noise pollution

             During the last twenty years there has been increasing concern with the quality of the environment. Along with air and water contaminants, noise pollution has been recognized as a serious pollutant. As noise levels have risen, the effects of noise have become more apparent.
             Noise is defined as “unwanted sound”. Noise has adverse effects on people and the environment. Noise causes hearing loss, interferes with human activities at home and work, and is in various ways dangerous to people’s health and well being. Studies show that over forty percent of Americans are disturbed at home or lose sleep because of noise pollution.
             Causes of noise pollution include traffic, aircraft, rock bands, barking dogs, amplified music, television, garbage trucks, and noise from neighbors, voices, alarms, and watercrafts.
             Annoyance: When we think, talk, listen to music, or sleep we need quiet. Even low levels of noise can be annoying or frustrating. Sudden increases in volume can make sounds annoying - this is why sirens are so intrusive. The quieter the background, the more penetrating a noise can be. Natural sounds are usually less annoying than unnecessary or controllable sounds. For example, the sound of a tap dripping in the middle of the night can be more disturbing than the sound of falling rain. Symptoms of noise induced stress are sudden losses of temper, irritability, depression, aggression, hostility, and argumentative behavior.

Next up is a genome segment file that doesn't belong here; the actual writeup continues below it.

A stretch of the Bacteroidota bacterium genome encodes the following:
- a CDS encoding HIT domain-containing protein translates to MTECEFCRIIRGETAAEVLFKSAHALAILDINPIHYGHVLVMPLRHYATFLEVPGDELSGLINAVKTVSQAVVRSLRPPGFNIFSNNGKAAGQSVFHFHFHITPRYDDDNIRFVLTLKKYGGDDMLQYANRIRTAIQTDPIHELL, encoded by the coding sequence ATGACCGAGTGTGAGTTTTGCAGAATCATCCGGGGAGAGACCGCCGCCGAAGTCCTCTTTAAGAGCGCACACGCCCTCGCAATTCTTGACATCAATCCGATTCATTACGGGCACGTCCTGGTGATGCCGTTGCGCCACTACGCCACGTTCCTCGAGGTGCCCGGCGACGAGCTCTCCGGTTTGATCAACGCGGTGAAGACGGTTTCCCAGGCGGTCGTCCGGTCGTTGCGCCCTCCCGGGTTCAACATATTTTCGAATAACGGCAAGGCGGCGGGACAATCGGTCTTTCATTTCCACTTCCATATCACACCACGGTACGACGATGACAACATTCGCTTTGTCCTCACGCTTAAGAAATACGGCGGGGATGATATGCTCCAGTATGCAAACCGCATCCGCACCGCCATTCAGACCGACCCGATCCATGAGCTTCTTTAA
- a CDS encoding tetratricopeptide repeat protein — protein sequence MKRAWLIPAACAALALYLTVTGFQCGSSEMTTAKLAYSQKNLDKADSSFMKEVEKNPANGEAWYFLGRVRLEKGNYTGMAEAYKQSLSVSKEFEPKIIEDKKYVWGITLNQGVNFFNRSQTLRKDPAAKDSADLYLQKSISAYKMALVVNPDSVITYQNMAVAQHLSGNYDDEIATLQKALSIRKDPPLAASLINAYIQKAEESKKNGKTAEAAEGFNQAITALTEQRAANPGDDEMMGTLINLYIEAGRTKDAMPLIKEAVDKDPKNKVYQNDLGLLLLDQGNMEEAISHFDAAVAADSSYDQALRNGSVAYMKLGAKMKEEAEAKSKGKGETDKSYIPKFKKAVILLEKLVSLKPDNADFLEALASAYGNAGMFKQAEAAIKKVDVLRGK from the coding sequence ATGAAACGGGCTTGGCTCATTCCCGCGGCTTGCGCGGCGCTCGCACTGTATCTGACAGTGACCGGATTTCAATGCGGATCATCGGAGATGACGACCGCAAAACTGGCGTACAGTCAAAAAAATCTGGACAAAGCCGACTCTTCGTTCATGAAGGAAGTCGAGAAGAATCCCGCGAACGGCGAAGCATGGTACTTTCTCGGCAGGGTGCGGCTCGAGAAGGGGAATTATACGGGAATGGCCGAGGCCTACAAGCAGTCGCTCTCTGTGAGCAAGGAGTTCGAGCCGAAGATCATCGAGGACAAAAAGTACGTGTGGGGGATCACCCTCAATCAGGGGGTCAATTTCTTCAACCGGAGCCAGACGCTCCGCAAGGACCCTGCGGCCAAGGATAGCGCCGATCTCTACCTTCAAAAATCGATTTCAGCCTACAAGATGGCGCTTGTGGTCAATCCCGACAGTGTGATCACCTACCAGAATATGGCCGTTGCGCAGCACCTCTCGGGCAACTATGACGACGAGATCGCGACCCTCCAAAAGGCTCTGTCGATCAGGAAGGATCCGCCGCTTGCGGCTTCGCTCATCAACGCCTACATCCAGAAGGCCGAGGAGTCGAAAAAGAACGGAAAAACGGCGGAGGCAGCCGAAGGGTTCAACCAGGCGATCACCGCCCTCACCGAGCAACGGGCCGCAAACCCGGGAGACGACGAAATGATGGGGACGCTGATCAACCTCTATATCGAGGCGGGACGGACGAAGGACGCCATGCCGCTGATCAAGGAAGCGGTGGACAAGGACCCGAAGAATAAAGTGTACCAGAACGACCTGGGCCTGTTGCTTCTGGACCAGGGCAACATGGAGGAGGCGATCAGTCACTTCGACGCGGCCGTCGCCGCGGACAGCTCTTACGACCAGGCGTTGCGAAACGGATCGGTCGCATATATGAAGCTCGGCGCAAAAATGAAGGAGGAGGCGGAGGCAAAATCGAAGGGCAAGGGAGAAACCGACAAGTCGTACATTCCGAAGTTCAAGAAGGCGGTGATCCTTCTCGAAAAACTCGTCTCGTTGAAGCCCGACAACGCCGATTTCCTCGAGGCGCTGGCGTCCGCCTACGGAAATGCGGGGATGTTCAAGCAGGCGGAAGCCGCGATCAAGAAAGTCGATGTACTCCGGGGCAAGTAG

Speech interference: Noise can interfere with speech. When the background noise level is fifty decibels, normal conversation can be easily carried with someone up to one meter away. Any more than that will cause a problem. Noise pollution can endanger life by obscuring shouts for help.
             Sleep interference: Noise can wake people from sleep and keep them awake. Even if they are not ac

More Essays:

APA     MLA     Chicago
noise pollution. (1969, December 31). In Retrieved 07:30, December 07, 2016, from